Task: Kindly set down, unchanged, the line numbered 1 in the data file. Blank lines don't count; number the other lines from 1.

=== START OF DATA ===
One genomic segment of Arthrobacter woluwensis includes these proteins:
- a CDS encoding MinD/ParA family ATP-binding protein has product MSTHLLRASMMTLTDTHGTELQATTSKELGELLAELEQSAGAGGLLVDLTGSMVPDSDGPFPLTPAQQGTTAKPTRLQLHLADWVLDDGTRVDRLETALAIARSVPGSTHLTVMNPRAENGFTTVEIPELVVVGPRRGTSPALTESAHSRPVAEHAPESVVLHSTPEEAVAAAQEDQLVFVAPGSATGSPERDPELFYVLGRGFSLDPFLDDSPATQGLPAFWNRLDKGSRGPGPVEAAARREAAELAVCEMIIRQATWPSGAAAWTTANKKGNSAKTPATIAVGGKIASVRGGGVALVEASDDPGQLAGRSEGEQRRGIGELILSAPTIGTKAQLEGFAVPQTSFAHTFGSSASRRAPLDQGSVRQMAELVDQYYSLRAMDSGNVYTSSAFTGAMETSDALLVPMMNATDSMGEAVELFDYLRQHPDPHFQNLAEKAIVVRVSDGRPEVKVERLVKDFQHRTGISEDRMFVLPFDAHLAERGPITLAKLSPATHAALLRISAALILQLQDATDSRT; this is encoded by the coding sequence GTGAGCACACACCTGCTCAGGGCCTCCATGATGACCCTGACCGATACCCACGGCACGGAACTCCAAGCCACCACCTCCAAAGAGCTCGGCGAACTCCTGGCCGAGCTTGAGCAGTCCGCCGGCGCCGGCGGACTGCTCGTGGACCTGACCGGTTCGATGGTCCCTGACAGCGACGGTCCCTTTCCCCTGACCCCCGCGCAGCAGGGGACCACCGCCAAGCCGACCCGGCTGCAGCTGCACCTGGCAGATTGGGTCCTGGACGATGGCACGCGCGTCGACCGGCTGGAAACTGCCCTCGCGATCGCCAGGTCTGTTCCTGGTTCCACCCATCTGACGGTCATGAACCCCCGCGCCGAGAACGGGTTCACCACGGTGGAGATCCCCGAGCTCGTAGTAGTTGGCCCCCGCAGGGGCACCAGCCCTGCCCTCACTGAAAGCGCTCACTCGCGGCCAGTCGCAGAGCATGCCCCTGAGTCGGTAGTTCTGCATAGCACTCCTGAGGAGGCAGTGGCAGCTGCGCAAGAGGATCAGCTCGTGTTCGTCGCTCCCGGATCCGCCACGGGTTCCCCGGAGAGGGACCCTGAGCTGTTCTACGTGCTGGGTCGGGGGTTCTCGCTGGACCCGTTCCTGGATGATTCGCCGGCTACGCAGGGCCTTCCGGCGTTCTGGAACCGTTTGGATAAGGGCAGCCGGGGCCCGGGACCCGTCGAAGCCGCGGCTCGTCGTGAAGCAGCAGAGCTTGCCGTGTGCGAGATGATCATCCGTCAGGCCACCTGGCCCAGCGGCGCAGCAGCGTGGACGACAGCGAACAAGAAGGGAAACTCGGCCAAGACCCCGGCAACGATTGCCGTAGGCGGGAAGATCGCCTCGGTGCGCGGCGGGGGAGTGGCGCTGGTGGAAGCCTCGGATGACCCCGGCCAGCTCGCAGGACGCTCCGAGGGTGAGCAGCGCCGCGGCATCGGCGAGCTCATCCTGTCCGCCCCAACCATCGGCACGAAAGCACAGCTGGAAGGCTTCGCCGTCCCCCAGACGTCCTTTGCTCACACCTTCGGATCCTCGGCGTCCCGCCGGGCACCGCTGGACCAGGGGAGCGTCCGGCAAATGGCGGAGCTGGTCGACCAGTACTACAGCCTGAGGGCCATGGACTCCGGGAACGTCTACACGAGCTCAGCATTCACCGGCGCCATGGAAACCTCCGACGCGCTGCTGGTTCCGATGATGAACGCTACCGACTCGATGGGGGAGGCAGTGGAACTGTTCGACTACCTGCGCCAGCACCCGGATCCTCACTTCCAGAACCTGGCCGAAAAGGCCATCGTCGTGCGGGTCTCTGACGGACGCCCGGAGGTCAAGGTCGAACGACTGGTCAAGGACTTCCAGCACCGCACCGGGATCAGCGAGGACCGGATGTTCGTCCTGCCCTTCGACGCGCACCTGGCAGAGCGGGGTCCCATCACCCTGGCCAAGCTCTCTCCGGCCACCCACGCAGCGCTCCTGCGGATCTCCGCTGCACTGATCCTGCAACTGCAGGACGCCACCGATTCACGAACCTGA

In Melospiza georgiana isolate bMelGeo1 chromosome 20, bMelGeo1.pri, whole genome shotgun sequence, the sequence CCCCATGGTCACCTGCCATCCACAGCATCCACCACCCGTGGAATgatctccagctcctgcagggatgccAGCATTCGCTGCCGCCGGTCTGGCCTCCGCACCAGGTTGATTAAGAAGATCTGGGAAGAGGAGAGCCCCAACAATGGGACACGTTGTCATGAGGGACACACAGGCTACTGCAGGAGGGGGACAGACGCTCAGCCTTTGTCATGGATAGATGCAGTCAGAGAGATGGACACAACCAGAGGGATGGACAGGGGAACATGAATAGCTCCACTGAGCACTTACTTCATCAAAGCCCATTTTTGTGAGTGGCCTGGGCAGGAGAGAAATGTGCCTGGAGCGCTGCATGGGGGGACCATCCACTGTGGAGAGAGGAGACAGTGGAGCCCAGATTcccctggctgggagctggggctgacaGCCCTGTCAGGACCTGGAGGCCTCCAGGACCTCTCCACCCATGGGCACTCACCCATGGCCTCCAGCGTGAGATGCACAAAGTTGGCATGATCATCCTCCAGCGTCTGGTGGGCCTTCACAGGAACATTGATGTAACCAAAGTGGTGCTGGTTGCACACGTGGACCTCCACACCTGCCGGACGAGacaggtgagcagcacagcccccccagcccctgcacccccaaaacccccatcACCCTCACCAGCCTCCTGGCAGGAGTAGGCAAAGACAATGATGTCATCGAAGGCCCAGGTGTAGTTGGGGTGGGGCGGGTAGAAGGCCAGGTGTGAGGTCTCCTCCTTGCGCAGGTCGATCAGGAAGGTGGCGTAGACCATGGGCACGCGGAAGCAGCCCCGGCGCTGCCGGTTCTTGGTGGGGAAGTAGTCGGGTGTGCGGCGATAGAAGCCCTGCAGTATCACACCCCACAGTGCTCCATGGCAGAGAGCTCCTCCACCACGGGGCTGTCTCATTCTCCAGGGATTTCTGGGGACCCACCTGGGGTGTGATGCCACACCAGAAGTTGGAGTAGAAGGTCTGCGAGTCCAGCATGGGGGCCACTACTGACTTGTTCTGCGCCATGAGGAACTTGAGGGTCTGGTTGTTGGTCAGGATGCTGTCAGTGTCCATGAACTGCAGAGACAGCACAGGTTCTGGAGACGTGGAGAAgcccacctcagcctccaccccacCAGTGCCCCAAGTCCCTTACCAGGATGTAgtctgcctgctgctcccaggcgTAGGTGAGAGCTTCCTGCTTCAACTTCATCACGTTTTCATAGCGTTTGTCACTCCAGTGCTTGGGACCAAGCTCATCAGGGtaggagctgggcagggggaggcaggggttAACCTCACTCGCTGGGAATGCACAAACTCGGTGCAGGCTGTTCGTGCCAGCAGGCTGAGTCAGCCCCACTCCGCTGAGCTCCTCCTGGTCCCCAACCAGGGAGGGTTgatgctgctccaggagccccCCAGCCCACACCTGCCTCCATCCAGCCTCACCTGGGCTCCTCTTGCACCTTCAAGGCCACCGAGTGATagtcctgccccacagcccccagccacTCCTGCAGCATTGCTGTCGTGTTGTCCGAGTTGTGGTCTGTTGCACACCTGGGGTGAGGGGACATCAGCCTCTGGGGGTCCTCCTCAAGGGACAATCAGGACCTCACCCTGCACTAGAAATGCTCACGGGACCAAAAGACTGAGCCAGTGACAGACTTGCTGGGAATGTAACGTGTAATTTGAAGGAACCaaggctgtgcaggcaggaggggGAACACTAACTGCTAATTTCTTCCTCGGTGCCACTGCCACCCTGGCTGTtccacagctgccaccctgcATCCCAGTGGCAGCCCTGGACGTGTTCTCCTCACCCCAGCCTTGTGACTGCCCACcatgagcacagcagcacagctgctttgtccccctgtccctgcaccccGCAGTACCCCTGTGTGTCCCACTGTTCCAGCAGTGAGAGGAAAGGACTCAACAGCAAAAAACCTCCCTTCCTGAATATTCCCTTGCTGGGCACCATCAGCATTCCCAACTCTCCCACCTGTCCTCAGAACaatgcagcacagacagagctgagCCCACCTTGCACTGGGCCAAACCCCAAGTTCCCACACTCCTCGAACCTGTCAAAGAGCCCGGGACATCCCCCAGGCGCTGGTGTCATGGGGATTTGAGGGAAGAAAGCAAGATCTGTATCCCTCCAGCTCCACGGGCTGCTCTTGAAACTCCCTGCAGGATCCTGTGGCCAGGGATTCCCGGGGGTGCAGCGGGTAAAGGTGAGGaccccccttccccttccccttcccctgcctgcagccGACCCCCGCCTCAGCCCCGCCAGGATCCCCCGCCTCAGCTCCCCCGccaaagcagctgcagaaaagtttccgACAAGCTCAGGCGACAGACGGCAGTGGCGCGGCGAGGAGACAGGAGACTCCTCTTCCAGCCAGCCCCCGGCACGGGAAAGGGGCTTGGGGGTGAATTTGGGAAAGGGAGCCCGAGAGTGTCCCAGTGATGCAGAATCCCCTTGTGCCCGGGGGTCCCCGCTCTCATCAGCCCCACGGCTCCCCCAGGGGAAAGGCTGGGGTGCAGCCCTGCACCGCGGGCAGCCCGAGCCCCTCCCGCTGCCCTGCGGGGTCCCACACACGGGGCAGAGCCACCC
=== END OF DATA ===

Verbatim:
One genomic segment of Arthrobacter woluwensis includes these proteins: